USING WHAT WE HAVE
There was never a day my father would not enquire from me how my day was at school and even now, at work. He would teach me especially mathematics and science (though I had a personal tutor for that). He made studying fun and fascinating such that I always recalled his teaching spectacles even during examinations.
My mother equally contributed to my academic development by establishing the basics of mathematics through simple addition, subtraction and multiplication exercises with the use of “counters” (crown corks of soft drinks we gathered) plus who would possibly forget about the “times” (multiplication) table?. She taught my brother and me how to combine letters of the English alphabet to form simple words and then gradually to more advanced words. I remember how proud I was when I was able to pronounce “bicycle” on my own without mama’s help. I guess I was about five or six years of age. She also organized reading and essay writing competitions often between my brother and me. That is how we earned our first bicycles and video game.
Mama made sure that at least I knew how to cook and do laundry. I must say that laundry was my specialty at a very young age. I was even enrolled into music school at eight years old. I used to play soccer and do some athletics in basic and high schools respectively. Though I have never had a keen interest in politics, I have had some experience in leadership.
I cast my mind back at all these and thank God for the opportunities I have had. With these I am equally thankful for all my teachers, friends and even the people who came into and left my life at some point. I, however, have an incessant deafening inner cry in the silence of my thoughts of how much opportunities most girls in our society may not have had thrown their way for their holistic development. It gets worse when I see these street porters (popularly known as “kayayos) who do what they do with all resilience in the bid to make ends meet. I look especially at the younger ones and see great potentials in every single one of them. Then I ask myself if the society or individuals perceive what I see in them and if they do, have they considered ways of helping to make them better?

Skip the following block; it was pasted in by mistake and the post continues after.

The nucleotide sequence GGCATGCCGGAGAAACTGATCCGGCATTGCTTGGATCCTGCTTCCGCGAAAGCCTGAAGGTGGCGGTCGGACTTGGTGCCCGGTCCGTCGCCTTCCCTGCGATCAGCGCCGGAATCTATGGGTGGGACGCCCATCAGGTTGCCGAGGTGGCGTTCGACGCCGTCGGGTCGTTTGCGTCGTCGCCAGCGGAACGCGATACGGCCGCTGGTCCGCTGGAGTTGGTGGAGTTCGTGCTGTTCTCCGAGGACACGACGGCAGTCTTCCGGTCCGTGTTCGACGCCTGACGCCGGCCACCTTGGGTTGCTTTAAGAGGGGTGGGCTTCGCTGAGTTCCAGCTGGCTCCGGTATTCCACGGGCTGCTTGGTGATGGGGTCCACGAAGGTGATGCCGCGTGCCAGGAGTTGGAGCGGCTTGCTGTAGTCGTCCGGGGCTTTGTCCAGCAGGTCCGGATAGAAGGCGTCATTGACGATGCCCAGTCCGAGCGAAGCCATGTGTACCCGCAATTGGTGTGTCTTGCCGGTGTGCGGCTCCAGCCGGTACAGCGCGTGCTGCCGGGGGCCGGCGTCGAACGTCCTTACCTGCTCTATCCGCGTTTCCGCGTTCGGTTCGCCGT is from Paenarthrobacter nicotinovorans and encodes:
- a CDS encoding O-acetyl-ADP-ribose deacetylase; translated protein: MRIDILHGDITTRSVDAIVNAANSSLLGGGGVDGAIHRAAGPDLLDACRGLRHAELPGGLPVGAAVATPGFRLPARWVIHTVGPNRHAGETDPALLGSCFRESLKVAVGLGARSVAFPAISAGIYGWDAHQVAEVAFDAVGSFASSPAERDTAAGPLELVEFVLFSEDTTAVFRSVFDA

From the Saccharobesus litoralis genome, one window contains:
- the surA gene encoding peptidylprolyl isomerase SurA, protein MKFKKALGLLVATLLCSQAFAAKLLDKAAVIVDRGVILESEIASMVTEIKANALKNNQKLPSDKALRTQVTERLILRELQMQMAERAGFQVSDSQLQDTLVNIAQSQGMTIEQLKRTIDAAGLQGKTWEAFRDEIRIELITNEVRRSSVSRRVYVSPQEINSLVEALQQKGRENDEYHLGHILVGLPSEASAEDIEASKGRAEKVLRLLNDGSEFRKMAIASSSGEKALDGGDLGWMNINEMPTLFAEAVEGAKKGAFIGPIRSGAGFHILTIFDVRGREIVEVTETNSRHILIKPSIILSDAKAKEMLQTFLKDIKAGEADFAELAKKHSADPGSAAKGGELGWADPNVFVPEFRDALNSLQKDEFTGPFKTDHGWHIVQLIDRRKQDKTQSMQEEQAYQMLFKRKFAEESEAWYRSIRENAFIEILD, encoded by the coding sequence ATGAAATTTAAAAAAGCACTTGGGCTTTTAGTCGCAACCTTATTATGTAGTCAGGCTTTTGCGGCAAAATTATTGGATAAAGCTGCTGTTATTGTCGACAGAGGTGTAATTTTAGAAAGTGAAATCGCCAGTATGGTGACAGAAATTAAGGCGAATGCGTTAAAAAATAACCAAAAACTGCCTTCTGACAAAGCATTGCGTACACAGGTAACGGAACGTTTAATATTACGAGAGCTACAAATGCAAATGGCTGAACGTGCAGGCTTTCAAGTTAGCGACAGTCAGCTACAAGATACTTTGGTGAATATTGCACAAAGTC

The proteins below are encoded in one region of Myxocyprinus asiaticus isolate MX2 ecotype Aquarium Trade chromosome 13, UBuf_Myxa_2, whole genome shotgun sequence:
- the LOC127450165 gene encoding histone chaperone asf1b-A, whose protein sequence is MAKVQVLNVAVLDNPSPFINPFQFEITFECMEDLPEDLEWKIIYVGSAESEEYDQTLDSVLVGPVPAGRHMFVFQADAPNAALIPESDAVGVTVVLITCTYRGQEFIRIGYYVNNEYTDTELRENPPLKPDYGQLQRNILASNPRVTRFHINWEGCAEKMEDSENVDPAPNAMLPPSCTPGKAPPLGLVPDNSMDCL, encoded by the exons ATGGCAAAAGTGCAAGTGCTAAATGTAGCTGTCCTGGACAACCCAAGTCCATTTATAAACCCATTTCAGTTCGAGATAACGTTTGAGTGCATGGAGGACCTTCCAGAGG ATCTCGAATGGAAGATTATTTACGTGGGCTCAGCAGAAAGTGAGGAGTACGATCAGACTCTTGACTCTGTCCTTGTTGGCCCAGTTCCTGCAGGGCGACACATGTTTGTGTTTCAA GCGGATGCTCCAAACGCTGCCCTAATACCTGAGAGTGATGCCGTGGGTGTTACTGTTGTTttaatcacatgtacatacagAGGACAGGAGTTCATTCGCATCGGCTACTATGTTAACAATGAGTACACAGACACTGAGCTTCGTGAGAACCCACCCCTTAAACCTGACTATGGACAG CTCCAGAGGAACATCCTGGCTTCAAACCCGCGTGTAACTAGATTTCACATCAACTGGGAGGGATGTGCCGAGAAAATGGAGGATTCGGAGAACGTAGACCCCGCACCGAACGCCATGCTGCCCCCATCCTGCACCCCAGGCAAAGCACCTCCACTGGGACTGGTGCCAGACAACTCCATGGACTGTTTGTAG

I am particularly concerned about the development of girls from all walks of life i.e their developmental journey and their future destinations. Thoughts and visions do not have any meaning if the steps are not taken, one at a time, to make them a reality. I am certain that a lot of them have visions in life but the means to make them real. My parents have been a great source of motivation to me and like them various means can be adopted in helping the less privileged ones develop. Holistic development comes in various forms, from the acquisition of domestic skills to academic attainment. It definitely involves maximizing their potentials for the best. If for instance, one perceives lack of courtesy in some girls or group of younger ones, steps can be taken to teach them what courtesy is; so can they be encouraged to legitimately pursue their passions in life through good guidance. It all starts from somewhere. Let us not depend on government. Individuals could come together to tackle such issues at the community level then probably to the district and then gradually to the national levels. I believe in helping others in our own ways, we will contribute immensely to the betterment of the human resource and the development of Ghana as a nation. It lies in our hands. Let us therefore help them aboard with what we have for the sake of the future.